I also have struggled with comparing myself with other people and their families. When I read blogs and people post great pics and talk about the family getting together, it leaves me melancholy. I grew up knowing my grandparents and some great grandparents too. After getting married we moved away and have never been close to our siblings or aunts and uncles. Hearing and seeing how close others around me are to their siblings, especially sisters, has always made me feel like I am missing out, having no sister of my own. My counselor would say, you are right where the Lord wants you to be, and it’s dangerous to compare yourself to others.

    Having said all that, I understand your title completely and I get it, I really do.

    • Anne says:

      I warned you!! I would send you all boxes of Kleenex if I could!

      Your counselor sounds pretty smart to me. 🙂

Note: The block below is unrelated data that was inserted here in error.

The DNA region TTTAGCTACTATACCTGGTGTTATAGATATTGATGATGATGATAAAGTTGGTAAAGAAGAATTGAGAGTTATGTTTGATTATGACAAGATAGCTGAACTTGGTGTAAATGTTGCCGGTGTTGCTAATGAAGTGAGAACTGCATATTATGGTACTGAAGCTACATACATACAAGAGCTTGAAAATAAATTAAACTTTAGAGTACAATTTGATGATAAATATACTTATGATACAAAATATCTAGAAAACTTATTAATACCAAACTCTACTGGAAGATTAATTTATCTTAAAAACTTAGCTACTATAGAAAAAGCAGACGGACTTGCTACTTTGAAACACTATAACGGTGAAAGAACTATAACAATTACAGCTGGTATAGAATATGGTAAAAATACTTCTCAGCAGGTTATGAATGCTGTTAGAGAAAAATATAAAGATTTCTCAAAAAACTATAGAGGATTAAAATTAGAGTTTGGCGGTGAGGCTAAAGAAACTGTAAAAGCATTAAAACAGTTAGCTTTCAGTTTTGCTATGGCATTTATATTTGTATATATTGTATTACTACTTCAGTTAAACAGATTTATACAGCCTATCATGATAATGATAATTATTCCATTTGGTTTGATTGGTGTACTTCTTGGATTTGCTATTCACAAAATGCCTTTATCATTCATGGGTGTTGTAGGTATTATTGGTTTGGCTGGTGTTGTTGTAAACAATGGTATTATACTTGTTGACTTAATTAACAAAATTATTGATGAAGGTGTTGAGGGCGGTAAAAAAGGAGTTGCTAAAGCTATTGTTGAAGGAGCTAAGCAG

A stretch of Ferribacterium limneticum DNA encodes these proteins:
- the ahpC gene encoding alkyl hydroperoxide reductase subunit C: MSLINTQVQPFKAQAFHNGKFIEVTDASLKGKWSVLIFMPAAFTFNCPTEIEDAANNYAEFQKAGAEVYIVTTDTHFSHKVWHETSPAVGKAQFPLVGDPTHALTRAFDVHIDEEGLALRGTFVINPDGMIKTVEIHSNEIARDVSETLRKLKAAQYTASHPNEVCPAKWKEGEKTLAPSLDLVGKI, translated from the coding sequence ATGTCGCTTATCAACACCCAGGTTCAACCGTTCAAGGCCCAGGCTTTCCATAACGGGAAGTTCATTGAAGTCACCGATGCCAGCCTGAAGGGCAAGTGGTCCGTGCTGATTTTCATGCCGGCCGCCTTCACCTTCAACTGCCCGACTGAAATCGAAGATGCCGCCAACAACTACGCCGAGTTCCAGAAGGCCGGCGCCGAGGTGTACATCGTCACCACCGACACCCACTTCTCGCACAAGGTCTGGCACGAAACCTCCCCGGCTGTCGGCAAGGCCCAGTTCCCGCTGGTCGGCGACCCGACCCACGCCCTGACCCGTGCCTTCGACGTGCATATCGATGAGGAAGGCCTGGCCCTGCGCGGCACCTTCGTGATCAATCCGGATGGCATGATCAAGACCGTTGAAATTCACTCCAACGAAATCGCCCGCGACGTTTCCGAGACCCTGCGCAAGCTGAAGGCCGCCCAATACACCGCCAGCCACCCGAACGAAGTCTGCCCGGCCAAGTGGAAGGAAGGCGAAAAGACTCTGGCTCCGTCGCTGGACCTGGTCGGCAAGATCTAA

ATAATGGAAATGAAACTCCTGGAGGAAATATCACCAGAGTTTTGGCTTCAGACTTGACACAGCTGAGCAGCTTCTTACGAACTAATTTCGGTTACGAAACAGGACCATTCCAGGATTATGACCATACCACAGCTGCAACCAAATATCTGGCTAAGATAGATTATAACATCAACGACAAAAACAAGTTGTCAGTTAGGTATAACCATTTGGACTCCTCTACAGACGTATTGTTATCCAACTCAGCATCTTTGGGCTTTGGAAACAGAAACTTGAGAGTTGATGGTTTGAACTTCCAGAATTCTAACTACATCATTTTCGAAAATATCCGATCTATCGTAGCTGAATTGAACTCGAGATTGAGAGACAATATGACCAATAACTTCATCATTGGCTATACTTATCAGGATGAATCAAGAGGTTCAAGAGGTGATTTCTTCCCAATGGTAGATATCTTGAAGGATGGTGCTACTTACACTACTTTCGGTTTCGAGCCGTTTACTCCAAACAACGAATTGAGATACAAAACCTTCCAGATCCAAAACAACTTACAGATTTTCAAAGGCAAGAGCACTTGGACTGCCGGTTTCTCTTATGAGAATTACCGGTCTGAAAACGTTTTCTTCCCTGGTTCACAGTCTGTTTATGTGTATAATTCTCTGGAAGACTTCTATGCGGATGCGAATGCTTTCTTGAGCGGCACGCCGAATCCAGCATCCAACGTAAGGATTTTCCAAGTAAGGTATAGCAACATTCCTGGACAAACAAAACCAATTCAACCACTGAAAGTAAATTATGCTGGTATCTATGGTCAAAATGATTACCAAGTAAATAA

9. Maggie B says:

    Oh this video just makes me want to weep, for all the same reasons you stated. I wish my family was like this – undoubtedly people said yes, clearly since I have a family. But we’re all pretty messed up and we all need to do our work in therapy.

    But we don’t have to be that way with our littler families, do we! We can make better choices. Even if it’s just my husband and my dog.

  10. Dear friend, you are enough. You do have what it takes. I have no doubt. I see such love in your family, the way your kids glow in your presence, how happy you and Will make each other. A little self-reflection is never a bad thing, nor is being intentional about the kind of family you want to have.